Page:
If, after navigating Colgate through a series of emergencies both large and lesser, the EOC needed a proof of concept, the COVID-19 pandemic has provided it. Colgate’s EOC was first activated on Jan. 23 in response to the pandemic. Since the week of March 10, it has been under a sustained activation. Daily gatherings began in person and then shifted to biweekly Zoom meetings when the campus transitioned to remote work. The tables that once hosted EOC sections are now virtual breakout rooms. Working within sections, staff and faculty members have provided expert advice to guide executive-group decisions. Then, they have done the work required to implement those decisions, which included the deployment of hundreds of online courses, the depopulation of campus, the safe return of hundreds of students from programs abroad, as well as housing and feeding a small number of students who were unable to return home. With the initial crisis addressed and remote learning in effect, the group turned its focus to the future. A running spreadsheet shared between the EOC’s five sections at one point logged more than 80 of the countless decisions that needed to be made between April and September — everything from the approach to be used for training 2020–21 Link staff to whether the University would offer its July 4 fireworks display.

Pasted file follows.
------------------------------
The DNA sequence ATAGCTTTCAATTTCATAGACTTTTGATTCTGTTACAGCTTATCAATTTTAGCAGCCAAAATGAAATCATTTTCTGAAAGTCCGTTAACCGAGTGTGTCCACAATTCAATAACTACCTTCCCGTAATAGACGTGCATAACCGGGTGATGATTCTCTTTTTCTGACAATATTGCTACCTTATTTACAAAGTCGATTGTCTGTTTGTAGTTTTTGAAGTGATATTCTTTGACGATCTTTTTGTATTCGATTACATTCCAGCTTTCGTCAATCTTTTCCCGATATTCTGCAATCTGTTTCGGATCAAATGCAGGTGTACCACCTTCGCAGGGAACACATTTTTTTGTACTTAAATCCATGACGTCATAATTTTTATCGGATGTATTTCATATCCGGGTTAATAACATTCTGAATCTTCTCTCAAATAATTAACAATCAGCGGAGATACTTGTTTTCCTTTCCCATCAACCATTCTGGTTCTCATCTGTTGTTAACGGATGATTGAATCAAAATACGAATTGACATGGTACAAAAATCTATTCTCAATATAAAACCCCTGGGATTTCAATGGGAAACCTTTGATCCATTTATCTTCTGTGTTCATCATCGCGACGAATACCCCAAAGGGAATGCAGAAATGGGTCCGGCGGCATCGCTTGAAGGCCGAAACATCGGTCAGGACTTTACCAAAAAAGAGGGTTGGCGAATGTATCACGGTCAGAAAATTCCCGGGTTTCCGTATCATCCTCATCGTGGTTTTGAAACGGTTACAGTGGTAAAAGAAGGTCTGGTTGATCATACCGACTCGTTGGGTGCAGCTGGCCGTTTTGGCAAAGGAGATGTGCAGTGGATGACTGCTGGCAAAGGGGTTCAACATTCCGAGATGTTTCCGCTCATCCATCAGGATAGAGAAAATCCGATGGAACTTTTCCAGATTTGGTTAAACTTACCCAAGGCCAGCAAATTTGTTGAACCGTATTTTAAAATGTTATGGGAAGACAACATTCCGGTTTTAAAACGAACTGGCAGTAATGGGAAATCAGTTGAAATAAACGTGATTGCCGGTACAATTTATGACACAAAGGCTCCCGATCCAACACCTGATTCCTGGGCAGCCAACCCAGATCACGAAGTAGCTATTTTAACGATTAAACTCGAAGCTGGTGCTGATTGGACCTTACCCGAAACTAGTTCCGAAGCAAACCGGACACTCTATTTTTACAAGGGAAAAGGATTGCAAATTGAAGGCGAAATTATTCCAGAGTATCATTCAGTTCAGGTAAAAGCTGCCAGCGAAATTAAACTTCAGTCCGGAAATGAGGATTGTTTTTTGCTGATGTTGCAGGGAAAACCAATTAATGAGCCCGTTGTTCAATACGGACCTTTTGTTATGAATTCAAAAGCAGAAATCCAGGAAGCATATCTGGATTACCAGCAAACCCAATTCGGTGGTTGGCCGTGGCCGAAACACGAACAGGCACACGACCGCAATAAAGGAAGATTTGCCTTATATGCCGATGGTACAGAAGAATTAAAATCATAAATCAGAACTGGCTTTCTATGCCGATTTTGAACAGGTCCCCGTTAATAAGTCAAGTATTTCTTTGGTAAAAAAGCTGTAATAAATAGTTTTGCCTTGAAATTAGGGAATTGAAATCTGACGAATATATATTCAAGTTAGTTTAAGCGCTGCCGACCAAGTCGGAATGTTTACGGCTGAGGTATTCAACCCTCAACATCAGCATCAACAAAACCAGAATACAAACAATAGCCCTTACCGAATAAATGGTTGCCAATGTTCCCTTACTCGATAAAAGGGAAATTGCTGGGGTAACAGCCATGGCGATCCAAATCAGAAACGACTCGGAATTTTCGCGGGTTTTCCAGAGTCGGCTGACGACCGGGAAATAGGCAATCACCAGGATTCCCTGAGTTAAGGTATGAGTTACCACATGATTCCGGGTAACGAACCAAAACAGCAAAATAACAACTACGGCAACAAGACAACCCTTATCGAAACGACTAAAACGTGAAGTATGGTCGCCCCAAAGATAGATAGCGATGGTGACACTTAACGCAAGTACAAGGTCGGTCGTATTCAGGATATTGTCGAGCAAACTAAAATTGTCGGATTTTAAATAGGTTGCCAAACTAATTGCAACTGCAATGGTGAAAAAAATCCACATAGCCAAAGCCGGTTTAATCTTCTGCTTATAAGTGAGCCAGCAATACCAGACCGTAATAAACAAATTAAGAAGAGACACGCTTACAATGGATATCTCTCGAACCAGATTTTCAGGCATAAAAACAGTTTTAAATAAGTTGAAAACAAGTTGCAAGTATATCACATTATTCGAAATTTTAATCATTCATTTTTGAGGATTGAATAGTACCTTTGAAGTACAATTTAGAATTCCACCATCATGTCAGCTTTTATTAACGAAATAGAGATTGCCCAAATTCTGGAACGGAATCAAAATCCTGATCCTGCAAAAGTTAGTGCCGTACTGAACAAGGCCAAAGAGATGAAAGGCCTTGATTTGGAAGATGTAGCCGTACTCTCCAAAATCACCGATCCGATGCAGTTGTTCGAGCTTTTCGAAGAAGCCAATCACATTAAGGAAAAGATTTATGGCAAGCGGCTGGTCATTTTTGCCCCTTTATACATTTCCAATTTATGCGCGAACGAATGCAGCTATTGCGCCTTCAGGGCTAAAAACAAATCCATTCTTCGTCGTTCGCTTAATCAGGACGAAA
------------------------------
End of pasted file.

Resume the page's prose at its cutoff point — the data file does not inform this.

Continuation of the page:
The EOC is charged with briefing and interfacing with the President’s Task Force on Remote Learning and the Task Force on Reopening the Campus to support their efforts as well. As you plan to return to in-person learning during a pandemic, you will need to know exactly how the University will sustain its commitment to community health and well-being: how many test kits can be stocked per week, how many disposable gowns are available for research labs and student health services, where temperature checks can be conducted, where custodians have conducted deep cleaning, how employees will log their health status, and how many students can safely fit into a classroom that used to accommodate 50.
Conforming to the intentions of its long-retired designers, the EOC structure has ordered and focused the University’s considerable institutional knowledge and individual wisdom. Thanks to its careful design and national standardization, the EOC has provided the common language and procedures that smooth the flow of information between the University and health policy partners at the county, state, and federal levels. It has furthered Colgate’s hard-earned reputation for knowing what it’s doing.
“Whether we are dealing with the challenges of a serious infectious disease or other threats, the EOC and our community colleagues have worked together,” Miller says. “We have all benefited from the EOC’s thorough and wise guidance.”